By Naomi Shulman
Photographs by Brent M. Hale
It’s a tense geopolitical scene at the United Nations, as international experts from around the world address ambassadors from the United States, Bolivia, and New Zealand. They’re considering a deceptively simple question: Is water a basic human right? Passionate representatives of both public and private interests are debating who should control access to water. The human rights side makes a compelling ethical case: Private companies tend to set their products at expensive price points, caring more about their stockholders than those below the poverty line. But the privatization side is coming back with a strong economic argument: Corporations working to make a profit will work efficiently, while governments simply tax the populace and waste the money. The conversation is rhetorically heated. When the Bolivian ambassador questions whether privatized water would limit accessibility to those below the poverty line, a corporate lobbyist leans across the table and shuts him down. “Would your government really deprive its poorest citizens of water?” she says acidly, leaving the Bolivian ambassador stumbling for a response.
Soon the Secretary General closes the debate. Only it’s not the Secretary General. It’s science teacher Andy Harcourt, one of a triad of teachers running Deerfield’s new, two-year, two-section Advanced Placement capstone course. Harcourt, along with his colleagues Mike Schloat and Dave Miller, is shepherding his students—who today were world leaders on the national stage—through a new kind of course, one that depends less on a body of knowledge than it does a cadre of skills in research, rhetoric, and presentation.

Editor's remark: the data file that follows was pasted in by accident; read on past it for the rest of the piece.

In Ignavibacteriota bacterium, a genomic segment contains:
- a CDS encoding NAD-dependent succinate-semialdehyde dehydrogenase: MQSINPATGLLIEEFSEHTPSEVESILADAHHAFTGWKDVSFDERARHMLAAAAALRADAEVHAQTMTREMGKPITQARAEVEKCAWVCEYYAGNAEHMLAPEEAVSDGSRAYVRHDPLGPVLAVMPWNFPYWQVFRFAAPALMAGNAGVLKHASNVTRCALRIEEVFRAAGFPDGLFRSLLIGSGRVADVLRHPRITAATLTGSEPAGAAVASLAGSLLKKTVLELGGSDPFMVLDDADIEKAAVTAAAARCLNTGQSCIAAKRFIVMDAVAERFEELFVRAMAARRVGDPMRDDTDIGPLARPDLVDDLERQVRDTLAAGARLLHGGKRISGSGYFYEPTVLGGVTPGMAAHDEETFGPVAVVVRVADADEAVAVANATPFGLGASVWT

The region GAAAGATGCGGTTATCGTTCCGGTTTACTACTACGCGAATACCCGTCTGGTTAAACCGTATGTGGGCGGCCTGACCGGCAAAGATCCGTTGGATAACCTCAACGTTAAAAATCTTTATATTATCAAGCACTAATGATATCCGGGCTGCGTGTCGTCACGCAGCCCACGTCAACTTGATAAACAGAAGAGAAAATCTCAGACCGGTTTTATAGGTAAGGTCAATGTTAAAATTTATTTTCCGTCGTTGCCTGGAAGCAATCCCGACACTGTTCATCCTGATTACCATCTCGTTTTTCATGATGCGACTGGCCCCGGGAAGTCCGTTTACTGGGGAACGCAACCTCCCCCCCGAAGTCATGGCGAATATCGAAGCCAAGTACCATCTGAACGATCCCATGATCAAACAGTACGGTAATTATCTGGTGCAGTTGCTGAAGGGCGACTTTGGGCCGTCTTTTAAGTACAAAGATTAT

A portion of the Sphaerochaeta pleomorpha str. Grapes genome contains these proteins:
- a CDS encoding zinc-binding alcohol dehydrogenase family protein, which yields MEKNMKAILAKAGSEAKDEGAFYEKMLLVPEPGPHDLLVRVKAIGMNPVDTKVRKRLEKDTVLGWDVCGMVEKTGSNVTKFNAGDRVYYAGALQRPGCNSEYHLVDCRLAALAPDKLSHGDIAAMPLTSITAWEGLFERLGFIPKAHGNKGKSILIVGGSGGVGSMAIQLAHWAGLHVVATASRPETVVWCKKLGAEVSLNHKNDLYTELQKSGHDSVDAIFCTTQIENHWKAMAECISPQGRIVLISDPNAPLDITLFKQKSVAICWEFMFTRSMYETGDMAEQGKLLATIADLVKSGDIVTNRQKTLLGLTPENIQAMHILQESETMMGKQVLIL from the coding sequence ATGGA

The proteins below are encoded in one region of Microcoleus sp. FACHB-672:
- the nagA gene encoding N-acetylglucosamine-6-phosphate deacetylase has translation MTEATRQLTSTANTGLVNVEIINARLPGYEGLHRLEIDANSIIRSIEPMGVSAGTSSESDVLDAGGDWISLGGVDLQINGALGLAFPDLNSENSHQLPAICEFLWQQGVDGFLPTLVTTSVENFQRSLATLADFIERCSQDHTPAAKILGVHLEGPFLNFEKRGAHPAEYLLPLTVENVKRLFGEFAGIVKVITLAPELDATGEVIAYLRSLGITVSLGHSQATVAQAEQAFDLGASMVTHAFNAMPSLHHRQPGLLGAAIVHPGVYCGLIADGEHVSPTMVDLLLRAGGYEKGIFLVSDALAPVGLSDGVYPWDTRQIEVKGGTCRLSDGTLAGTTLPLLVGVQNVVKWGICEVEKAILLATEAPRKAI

The title in the course catalog is Global H20/American Currents, and as the name suggests, it’s a multidimensional, multiyear deep-dive into the challenges we face as water becomes an ever-diminishing resource. It’s also an experiment—a pilot of the AP College Board, which selected just fifteen schools to help them shape a new kind of research-heavy advanced placement course, one intended to train students to navigate the rough terrain that faces them in college and beyond. While traditional AP courses have tested students on their retention of knowledge, this one gauges how they approach a problem, gather data, and then make their case. And it’s attracted students right out of the gate. “I’m getting a solid understanding of a prevalent issue,” says Tripp Kaelin ’14 , one of the students in Deerfield’s pilot, “while improving a set of critical analysis skills that could be applied in any situation involving an argument or a debate.” Global H2O is technically a science course, but those critical analysis skills are the real key here.